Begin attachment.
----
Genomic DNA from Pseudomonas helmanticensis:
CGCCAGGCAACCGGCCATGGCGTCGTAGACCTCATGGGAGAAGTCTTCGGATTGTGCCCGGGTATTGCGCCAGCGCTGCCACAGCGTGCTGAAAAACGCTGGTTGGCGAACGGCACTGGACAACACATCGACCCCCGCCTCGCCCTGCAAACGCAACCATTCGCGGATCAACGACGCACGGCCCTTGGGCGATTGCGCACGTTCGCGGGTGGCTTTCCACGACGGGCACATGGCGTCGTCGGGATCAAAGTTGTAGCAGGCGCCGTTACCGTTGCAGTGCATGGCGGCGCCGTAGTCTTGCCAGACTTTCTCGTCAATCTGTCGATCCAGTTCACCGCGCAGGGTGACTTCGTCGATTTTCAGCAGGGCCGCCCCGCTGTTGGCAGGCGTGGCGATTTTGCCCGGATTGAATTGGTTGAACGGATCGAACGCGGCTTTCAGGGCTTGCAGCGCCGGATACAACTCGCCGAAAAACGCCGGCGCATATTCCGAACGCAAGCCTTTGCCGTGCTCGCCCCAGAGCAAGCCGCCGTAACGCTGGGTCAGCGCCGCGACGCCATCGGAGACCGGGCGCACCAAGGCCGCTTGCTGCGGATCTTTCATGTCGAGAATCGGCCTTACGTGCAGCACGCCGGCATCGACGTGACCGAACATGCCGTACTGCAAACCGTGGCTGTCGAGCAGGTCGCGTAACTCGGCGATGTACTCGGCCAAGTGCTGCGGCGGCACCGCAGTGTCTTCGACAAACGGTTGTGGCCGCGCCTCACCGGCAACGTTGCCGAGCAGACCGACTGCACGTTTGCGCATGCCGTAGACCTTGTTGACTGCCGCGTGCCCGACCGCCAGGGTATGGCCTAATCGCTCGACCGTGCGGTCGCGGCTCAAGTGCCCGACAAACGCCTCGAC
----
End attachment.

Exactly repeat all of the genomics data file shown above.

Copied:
Genomic DNA from Pseudomonas helmanticensis:
CGCCAGGCAACCGGCCATGGCGTCGTAGACCTCATGGGAGAAGTCTTCGGATTGTGCCCGGGTATTGCGCCAGCGCTGCCACAGCGTGCTGAAAAACGCTGGTTGGCGAACGGCACTGGACAACACATCGACCCCCGCCTCGCCCTGCAAACGCAACCATTCGCGGATCAACGACGCACGGCCCTTGGGCGATTGCGCACGTTCGCGGGTGGCTTTCCACGACGGGCACATGGCGTCGTCGGGATCAAAGTTGTAGCAGGCGCCGTTACCGTTGCAGTGCATGGCGGCGCCGTAGTCTTGCCAGACTTTCTCGTCAATCTGTCGATCCAGTTCACCGCGCAGGGTGACTTCGTCGATTTTCAGCAGGGCCGCCCCGCTGTTGGCAGGCGTGGCGATTTTGCCCGGATTGAATTGGTTGAACGGATCGAACGCGGCTTTCAGGGCTTGCAGCGCCGGATACAACTCGCCGAAAAACGCCGGCGCATATTCCGAACGCAAGCCTTTGCCGTGCTCGCCCCAGAGCAAGCCGCCGTAACGCTGGGTCAGCGCCGCGACGCCATCGGAGACCGGGCGCACCAAGGCCGCTTGCTGCGGATCTTTCATGTCGAGAATCGGCCTTACGTGCAGCACGCCGGCATCGACGTGACCGAACATGCCGTACTGCAAACCGTGGCTGTCGAGCAGGTCGCGTAACTCGGCGATGTACTCGGCCAAGTGCTGCGGCGGCACCGCAGTGTCTTCGACAAACGGTTGTGGCCGCGCCTCACCGGCAACGTTGCCGAGCAGACCGACTGCACGTTTGCGCATGCCGTAGACCTTGTTGACTGCCGCGTGCCCGACCGCCAGGGTATGGCCTAATCGCTCGACCGTGCGGTCGCGGCTCAAGTGCCCGACAAACGCCTCGAC